Michael’s Monday Meditations

MICHAEL’S MONDAY MEDITATIONS
An important historical event occurred this week with the flyby of Pluto by the New Horizons spacecraft, giving us incredible images of the outermost planet, Pluto, and changing forever the manner in which we look at this small, distant world. Compare the first images of Pluto in 1930, when Clyde Tombaugh first deduced that the little white dot in the photographic images was indeed a planet and not a distant star, to what you see on the computer before you today, 85 years later.
God is like that, too. Maybe you see Him as something or someone who is distant or perhaps boring. Just think, if astronomers had decided Pluto was not worth a second, closer examination, wouldn’t our initial impressions of the planet be much the same as was commonplace in 1930? So it is with God. If we attempt to place Him in a cubicle of our own thinking or fail to take a closer look at Him, as the scientist did with Pluto, are we not committing an error on a grand order and actually shortchanging ourselves?
The evidence of the existence of God is everywhere. Even the casual observer can clearly see an order to the universe, from the manner in which a simple flower is constructed to the complexity of the animal kingdom and the balance of nature. And who has not looked up to the heavens on a clear night and marveled at the manner in which the stars and galaxies are held in place? To many, Pluto was envisioned as a simple ball of rock and ice. But look what closer examination is revealing! A planet that is alive with activity, great differences in geology across its surface, five moons, all different!
And so it is with God. If we are willing to take the time to examine Him up close and personally, we can have our initial simplistic impressions of Him completely wiped from our vision. And how can we take a closer look at God? For starters, by reading His Word. The Bible is the place to begin, for we not only come to understand how our world and people were created, but we come to know the character of both God and man, and the struggle of individual men and women with and without God. We also see how God provided a means through Jesus Christ, through which sinful man can be reconciled to God through repentance of sin and belief in Jesus’ death on the cross, burial and resurrection, symbolic for the death, burial and resurrection of our sin to new life in Jesus!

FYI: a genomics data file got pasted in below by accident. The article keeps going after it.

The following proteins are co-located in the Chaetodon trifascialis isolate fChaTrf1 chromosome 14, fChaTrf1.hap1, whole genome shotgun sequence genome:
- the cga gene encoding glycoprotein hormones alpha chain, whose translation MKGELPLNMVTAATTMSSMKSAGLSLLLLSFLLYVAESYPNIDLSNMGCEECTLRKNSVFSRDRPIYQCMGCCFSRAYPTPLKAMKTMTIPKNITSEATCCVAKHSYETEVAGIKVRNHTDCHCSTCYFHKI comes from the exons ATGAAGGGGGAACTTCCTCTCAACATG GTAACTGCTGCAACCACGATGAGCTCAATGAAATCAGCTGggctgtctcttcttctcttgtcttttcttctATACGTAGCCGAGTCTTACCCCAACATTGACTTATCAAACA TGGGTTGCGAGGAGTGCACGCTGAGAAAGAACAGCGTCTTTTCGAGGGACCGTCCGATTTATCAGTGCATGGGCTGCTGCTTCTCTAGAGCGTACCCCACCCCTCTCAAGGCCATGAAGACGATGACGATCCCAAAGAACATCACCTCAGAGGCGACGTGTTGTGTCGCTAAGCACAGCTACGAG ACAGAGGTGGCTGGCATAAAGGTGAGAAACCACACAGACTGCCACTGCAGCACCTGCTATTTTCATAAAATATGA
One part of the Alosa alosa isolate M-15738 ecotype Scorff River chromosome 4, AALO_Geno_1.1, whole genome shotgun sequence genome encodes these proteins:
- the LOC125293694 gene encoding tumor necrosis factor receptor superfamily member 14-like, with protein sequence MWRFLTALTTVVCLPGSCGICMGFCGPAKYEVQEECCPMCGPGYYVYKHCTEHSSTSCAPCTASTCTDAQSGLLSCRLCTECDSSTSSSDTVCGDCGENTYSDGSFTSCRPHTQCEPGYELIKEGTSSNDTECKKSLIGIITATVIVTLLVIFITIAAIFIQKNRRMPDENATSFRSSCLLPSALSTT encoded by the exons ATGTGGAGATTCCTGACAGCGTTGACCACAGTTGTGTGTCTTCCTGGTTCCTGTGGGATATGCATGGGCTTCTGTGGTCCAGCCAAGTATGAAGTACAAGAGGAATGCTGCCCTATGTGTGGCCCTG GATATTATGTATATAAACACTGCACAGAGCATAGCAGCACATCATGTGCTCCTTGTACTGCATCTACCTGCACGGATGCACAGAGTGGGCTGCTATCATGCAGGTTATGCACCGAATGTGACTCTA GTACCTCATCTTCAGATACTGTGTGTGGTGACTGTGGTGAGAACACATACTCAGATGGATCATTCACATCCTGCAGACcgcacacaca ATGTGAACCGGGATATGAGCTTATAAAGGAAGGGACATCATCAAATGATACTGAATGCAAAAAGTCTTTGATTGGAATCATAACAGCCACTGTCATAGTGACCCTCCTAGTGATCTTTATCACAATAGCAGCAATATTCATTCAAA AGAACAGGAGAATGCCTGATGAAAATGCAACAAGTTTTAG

No doubt, as the days and weeks pass, astronomers and physicists will continue to draw important information about Pluto from visual images as well as other sensing equipment aboard New Horizons that will enable them to better understand the planet. So it is that in order for us to understand God, we must spend time reading His Word, praying, and taking time to be in His presence. James 4:8 proclaims, “draw nigh unto God and He will draw nigh unto you…” After careful study, and time spent in relationship, then, and only then, can we begin to understand God, His character and nature, and how obedience and trust not only saves us from hell, but gives to each believer a peace, a joy, an understanding that defies the comprehension of those in the world. Today, friend, if you are on the outside looking in, won’t you take a closer look at God, the Father through Jesus Christ our Lord? My earnest prayer today, and every day, is that you won’t place God on a shelf and say to yourself — I don’t need Him — and dismiss Him forever. That would be the most critical error any human being can make. 2 Corinthians 6:2 says, “…today is the day of salvation…”

NASA’s New Horizons spacecraft snapped the first high-resolution photographs of Pluto and its moons this week. The images reveal the planetary system in unprecedented detail — highlighting mountain…
theverge.com|By lorengrush

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